Vivienne Saunders Designer and Maker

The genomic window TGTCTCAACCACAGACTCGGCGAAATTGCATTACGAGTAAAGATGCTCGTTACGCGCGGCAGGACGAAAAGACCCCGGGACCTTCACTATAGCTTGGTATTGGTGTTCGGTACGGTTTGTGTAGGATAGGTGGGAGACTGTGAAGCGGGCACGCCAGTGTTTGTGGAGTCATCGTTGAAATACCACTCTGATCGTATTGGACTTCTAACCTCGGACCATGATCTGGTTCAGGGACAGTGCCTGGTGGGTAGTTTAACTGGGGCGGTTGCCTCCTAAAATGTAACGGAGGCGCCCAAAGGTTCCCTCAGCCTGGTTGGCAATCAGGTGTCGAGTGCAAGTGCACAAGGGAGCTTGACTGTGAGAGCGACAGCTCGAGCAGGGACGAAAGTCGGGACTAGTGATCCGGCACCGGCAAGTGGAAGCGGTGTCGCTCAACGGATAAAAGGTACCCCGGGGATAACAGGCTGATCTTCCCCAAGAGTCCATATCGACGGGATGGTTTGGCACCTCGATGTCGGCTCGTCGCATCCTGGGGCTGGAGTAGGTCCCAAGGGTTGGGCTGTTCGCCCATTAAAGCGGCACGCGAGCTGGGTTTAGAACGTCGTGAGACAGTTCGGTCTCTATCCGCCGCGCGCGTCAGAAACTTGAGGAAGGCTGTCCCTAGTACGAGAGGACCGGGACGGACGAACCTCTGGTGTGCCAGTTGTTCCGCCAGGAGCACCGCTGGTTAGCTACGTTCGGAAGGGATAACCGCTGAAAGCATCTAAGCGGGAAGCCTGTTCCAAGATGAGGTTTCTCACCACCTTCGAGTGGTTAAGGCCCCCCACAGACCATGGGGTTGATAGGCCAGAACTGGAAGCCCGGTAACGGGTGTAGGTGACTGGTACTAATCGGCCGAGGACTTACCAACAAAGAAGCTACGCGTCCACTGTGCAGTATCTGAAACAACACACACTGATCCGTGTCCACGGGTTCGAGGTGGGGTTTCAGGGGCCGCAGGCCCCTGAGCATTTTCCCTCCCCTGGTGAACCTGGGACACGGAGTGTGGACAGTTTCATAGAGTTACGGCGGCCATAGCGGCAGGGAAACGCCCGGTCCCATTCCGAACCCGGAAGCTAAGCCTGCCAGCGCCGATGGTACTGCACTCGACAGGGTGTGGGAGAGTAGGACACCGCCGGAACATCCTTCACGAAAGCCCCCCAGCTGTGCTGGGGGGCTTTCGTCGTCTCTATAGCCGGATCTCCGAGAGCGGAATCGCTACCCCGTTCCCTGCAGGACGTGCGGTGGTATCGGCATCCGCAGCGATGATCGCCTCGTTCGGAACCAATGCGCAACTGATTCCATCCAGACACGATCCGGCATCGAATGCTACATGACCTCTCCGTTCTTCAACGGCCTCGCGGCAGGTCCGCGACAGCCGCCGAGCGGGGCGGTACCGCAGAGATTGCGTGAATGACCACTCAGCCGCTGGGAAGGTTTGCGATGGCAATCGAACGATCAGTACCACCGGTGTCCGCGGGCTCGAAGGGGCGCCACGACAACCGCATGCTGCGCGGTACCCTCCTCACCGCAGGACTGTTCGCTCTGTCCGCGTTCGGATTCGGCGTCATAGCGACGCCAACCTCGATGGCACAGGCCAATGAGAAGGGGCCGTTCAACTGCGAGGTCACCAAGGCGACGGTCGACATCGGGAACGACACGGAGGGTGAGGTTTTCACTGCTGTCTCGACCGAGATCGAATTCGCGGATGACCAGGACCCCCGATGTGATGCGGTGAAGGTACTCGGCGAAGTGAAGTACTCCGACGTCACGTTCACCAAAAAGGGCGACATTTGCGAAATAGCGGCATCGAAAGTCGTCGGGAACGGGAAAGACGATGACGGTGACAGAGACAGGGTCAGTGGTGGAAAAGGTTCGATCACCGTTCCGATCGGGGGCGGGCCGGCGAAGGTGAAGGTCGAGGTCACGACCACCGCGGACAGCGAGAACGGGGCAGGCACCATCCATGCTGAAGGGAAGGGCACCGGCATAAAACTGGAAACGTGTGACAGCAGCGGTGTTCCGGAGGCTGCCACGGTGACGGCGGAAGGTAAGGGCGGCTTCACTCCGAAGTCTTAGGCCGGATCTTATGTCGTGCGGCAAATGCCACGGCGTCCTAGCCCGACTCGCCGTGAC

Parian Ware Parian Ware - Affordable Art for the Masses by Bob Brooke (The Antiques Almanac) http://www.theantiquesalmanac.com   The marble-like beauty of Parian Ware captivated Victorians.  It allowed the middle classes to possess articles of high art.  And by the end of the 19th Century, every properly furnished Victorian parlor contained at least one piece of it.  Victorians welcomed Parian’s inexpensive, small-scale copies of busts of literary and political figures, as well as its decorative vases, boxes and pitchers, adorning their homes with these ornaments to show their gentility.  It’s been said that Parian had the same effect on statuary as the invention of the print to painting.   Less expensive than bronze and more durable than plaster, Parian was a development of earlier biscuit porcelain.  Its invention did not come out of thin air, however.  It was a derivative of the unglazed, white porcelain biscuit figures produced by French factories such as Sevre.  Since biscuit was a very flat and cold porcelain, various firms and individuals attempted to find a warmer, creamier material, more like marble from which they could mould decorative items.   Several potteries marketed it under different names.  The Copeland firm called it “statuary porcelain” because of its resemblance to the fine white marble of neoclassical sculpture.  Wedgwood names it “Carrara” after the Italian quarry patronized by Michelangelo.  But it was Minton which coined the word “Parian” to suggest Paros, the Greek isle that furnished much of the stone used in the classical period.  Thus, it quickly became the medium’s generic name. Copeland Parian figure Tinted Venus Height 41cm (16") This figure is an excellent example of the fine quality of Copeland Parian. This figure was first produced in 1849 and copies a marble statue by John Gibson which is known as the 'Tinted Venus' or simply 'Gibsons Venus'. This figure was included in Copeland's display at the Great Exhibition of 1851. The figure was produced both plain and with gilding and tinting (with the latter being more expensive).